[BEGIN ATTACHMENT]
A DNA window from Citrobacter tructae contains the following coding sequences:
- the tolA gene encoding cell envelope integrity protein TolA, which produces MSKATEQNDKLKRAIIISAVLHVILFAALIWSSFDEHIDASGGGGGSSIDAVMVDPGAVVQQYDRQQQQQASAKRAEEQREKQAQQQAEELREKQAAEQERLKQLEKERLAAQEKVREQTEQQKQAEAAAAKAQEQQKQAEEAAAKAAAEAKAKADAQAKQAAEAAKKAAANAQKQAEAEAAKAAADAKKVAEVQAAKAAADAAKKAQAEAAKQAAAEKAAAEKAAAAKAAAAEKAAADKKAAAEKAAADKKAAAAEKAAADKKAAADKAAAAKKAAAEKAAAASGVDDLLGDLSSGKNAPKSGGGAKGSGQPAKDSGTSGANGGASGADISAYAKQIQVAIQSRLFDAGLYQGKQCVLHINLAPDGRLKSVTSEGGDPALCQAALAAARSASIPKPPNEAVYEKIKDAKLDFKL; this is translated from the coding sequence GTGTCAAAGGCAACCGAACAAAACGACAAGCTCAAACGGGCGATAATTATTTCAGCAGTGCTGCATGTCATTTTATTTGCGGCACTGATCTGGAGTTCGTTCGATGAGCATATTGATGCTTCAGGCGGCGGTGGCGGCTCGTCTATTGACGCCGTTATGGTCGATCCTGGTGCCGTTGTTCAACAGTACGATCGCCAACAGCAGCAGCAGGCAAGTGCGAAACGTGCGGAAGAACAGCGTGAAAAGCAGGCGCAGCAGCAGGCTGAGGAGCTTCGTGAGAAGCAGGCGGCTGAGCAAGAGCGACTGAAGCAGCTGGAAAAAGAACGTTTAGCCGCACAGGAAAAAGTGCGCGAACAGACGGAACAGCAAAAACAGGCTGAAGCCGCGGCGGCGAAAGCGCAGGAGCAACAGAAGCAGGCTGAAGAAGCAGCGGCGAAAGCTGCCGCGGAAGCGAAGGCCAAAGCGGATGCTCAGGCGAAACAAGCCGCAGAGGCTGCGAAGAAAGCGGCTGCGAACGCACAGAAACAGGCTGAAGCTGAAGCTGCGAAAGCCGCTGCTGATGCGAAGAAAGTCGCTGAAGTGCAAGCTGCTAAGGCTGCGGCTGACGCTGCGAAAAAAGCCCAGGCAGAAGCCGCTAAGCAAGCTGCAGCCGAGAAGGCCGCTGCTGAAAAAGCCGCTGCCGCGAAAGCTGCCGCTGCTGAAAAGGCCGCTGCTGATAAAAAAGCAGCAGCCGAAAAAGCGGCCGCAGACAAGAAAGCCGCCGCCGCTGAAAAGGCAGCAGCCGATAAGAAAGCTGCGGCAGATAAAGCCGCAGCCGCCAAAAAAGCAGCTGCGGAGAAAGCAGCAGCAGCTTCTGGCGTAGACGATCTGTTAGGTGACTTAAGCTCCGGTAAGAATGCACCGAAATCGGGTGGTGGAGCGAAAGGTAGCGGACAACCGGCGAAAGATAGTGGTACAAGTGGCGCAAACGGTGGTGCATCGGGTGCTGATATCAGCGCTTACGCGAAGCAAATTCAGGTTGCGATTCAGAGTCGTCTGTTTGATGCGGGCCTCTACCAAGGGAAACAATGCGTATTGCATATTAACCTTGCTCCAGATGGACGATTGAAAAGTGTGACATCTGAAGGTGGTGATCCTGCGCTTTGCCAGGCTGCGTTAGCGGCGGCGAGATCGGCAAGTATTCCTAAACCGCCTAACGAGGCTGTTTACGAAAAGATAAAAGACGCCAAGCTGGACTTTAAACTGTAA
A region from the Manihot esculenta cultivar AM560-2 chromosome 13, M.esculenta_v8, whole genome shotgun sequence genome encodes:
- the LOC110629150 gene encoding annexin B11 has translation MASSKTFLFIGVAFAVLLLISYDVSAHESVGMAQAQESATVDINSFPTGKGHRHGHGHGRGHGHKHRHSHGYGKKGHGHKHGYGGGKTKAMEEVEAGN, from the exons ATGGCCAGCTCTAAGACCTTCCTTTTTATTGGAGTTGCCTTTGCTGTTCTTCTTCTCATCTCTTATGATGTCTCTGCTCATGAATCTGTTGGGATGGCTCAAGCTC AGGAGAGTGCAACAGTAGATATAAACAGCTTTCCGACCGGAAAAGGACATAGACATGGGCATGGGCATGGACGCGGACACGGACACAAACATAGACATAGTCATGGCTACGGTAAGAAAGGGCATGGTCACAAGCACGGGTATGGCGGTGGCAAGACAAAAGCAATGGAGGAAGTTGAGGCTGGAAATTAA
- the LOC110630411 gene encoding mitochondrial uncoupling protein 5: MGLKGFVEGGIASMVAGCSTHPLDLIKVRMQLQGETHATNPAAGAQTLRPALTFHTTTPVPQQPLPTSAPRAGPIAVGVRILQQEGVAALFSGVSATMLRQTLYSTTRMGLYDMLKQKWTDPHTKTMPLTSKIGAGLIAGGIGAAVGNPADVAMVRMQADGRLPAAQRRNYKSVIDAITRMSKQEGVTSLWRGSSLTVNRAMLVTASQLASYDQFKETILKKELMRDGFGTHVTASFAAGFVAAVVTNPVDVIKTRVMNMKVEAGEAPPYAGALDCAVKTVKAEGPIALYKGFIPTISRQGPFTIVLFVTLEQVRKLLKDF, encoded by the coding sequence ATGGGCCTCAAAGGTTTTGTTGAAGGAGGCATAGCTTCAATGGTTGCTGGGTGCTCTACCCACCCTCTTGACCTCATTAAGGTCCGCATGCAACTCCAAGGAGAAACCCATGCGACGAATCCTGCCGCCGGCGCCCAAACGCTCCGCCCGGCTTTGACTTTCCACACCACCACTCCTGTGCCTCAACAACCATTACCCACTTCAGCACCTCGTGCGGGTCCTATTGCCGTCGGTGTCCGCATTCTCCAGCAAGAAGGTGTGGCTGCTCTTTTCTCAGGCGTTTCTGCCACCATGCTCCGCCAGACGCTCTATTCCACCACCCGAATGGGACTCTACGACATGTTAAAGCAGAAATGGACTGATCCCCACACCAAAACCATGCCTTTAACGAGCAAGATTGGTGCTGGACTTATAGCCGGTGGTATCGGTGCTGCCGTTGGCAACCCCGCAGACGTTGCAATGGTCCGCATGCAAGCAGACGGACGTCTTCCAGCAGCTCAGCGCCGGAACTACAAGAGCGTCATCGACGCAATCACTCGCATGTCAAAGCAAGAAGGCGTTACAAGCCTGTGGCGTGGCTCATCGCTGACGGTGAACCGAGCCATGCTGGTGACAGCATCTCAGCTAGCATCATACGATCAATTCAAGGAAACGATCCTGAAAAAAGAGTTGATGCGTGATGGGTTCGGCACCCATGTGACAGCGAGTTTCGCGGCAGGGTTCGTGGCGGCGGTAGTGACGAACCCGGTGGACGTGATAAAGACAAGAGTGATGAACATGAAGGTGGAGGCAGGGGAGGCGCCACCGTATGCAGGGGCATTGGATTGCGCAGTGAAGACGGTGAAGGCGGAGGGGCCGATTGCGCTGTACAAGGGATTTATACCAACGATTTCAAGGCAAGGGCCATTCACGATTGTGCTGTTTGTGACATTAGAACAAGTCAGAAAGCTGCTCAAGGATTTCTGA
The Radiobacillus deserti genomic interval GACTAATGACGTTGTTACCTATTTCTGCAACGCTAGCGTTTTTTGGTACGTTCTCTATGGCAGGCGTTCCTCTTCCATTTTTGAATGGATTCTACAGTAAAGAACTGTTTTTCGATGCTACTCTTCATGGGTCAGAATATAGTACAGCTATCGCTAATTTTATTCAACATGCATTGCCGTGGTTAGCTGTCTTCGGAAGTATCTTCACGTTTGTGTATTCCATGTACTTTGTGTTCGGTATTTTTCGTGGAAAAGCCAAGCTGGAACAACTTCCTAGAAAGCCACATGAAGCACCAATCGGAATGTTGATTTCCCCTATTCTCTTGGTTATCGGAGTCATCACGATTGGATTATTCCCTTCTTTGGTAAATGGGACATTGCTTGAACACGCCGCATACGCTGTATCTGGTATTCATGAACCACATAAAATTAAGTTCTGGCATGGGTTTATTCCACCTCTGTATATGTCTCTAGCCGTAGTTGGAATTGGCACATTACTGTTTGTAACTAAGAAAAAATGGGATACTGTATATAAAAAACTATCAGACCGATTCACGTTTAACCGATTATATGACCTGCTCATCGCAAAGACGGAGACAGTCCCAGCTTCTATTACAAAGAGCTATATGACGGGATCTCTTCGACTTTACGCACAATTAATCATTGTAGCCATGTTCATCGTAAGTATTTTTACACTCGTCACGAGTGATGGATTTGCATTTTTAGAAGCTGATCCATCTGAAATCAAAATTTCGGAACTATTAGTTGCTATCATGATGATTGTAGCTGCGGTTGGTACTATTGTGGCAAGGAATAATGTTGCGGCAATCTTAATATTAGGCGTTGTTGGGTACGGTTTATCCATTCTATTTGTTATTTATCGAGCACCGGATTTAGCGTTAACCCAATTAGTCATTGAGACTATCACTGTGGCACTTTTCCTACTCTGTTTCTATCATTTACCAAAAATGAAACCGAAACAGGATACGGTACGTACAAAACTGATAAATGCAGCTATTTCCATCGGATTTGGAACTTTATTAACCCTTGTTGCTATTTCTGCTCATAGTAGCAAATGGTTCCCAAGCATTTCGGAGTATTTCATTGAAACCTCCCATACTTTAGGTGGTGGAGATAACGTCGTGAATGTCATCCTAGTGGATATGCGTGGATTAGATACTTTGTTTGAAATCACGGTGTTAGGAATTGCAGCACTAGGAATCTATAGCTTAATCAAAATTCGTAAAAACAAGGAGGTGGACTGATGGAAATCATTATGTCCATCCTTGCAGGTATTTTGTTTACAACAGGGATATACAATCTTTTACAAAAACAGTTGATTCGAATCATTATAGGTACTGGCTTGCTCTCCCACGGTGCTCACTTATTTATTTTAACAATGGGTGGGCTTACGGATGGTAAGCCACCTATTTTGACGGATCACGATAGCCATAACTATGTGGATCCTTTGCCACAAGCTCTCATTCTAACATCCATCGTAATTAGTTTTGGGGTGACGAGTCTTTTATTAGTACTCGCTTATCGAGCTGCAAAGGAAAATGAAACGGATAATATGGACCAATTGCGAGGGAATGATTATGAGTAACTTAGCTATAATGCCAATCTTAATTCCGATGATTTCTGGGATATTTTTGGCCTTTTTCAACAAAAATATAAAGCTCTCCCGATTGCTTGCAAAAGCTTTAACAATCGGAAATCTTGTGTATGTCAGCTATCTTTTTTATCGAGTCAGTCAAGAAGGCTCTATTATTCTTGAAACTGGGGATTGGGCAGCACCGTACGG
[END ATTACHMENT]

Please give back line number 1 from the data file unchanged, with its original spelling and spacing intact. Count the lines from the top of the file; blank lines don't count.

A DNA window from Citrobacter tructae contains the following coding sequences: